I have gone onto the Kaiser website and just looked at current PsyD’s working there. When I look at their education, literally over 50-75% of them went to alliant CSPP. Which is why I applied there. But then I come onto these threads and hear about how terrible alliant actually is. How is it that everyone says such negative things about it, but when I look at who’s actually employed as Kaiser as a PsyD and most of them are alliant CSPP grads. It just adds to my confusion and further makes me question who to believe. People on these threads, or actually clinical PsyD’s that I see employed at local Kaiser hospitals?
 

erg923

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Well I really want to have a doctoral degree. My family is really well educated and all have doctoral degrees so I would like the same for myself.

Then just get a license plate with Doc1 on it or something. It will serve the same superficial, self-satisfying purpose.
 
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erg923

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I have gone onto the Kaiser website and just looked at current PsyD’s working there. When I look at their education, literally over 50-75% of them went to alliant CSPP. Which is why I applied there. But then I come onto these threads and hear about how terrible alliant actually is. How is it that everyone says such negative things about it, but when I look at who’s actually employed as Kaiser as a PsyD and most of them are alliant CSPP grads. It just adds to my confusion and further makes me question who to believe. People on these threads, or actually clinical PsyD’s that I see employed at local Kaiser hospitals?

There are people that drop out of high school and then go on to become millionaires too, right? You are also sampling a small region of the country that is saturated with these grads.
 
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WisNeuro

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I have gone onto the Kaiser website and just looked at current PsyD’s working there. When I look at their education, literally over 50-75% of them went to alliant CSPP. Which is why I applied there. But then I come onto these threads and hear about how terrible alliant actually is. How is it that everyone says such negative things about it, but when I look at who’s actually employed as Kaiser as a PsyD and most of them are alliant CSPP grads. It just adds to my confusion and further makes me question who to believe. People on these threads, or actually clinical PsyD’s that I see employed at local Kaiser hospitals?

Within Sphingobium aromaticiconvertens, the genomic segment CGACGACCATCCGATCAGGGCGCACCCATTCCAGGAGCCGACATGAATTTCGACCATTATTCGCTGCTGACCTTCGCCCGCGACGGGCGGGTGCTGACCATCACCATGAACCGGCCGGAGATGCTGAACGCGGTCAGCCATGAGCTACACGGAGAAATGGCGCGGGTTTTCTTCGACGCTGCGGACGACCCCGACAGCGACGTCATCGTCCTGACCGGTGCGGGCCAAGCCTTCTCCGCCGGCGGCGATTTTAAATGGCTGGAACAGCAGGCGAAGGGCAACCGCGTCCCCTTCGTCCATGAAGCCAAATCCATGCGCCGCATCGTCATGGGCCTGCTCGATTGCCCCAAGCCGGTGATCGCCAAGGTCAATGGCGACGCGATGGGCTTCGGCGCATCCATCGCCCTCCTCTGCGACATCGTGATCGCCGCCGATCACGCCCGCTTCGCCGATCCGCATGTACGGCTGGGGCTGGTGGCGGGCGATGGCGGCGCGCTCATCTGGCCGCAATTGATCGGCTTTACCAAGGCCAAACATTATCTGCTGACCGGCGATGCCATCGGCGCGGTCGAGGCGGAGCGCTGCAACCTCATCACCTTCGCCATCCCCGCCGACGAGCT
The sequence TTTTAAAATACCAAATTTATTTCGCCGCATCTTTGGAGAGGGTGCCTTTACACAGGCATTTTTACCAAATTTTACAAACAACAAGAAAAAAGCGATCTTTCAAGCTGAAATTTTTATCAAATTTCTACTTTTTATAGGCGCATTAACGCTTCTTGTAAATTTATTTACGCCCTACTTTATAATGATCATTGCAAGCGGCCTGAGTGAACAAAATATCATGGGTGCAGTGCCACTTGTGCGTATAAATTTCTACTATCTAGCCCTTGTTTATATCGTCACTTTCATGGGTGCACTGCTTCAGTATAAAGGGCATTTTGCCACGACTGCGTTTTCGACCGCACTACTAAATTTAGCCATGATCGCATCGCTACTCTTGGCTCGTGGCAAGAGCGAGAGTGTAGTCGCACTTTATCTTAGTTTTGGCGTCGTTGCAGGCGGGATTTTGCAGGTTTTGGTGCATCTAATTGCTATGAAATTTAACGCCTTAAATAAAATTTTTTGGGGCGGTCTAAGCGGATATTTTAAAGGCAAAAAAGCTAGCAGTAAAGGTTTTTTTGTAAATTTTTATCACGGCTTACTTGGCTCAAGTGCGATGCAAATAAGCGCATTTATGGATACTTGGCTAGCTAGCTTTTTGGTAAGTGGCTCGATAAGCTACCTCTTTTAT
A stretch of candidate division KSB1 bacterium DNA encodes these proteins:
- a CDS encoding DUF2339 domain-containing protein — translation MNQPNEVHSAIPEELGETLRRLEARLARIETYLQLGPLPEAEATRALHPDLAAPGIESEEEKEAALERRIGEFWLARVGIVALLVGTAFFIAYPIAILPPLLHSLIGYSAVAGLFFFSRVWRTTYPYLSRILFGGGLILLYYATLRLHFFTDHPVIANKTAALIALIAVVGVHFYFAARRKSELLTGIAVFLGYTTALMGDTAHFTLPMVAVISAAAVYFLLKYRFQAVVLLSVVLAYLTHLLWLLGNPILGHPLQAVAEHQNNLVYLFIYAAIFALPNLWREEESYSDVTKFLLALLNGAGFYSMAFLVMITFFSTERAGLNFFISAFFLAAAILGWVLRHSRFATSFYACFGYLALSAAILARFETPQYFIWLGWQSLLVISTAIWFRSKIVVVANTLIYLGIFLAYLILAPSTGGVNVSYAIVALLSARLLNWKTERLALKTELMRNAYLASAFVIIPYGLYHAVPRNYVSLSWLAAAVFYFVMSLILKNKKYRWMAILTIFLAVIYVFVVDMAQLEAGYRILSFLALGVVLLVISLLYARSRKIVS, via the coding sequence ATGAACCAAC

Things will vary in region. CA is saturated with the diploma mills, so they tend to cluster there. Portability is difficult, though. If you want to stay in teh Bay area, it'll probably be fine, Kaiser is used to getting a ton of diploma mill apps. Outside of some areas in CA, much different story. Believe the attrition rates and the match percentages relative to other programs. Those are verifiable facts.
 

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There are people that drop out of high school and then go on to become millionaires too, right?
Are you saying that those people are outliers? I would get it if I saw like one or two alliant grads but like I said over half of the clinical PsyD’s employed there were from alliant so I don’t see how your comparison makes any sense. Millionaires to PsyD’s employed at Kaiser. I don’t see it
 
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Things will vary in region. CA is saturated with the diploma mills, so they tend to cluster there. Portability is difficult, though. If you want to stay in teh Bay area, it'll probably be fine, Kaiser is used to getting a ton of diploma mill apps. Outside of some areas in CA, much different story. Believe the attrition rates and the match percentages relative to other programs. Those are verifiable facts.
I do want to stay locally in the Bay Area and I do hope to work at Kaiser or a similar hospital in the area.
 

erg923

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I do want to stay locally in the Bay Area and I do hope to work at Kaiser or a similar hospital in the area.

Life happens. People marry. People make sacrifices for children, spouse, etc. Interests change. Opportunities arise. I'm not sure how many people are doing at 42 what they thought they would be doing at 22. So, I would back off on being so confident about this if I were you. I'm sure my California native wife never thought she would be living in the midwest, but here we are.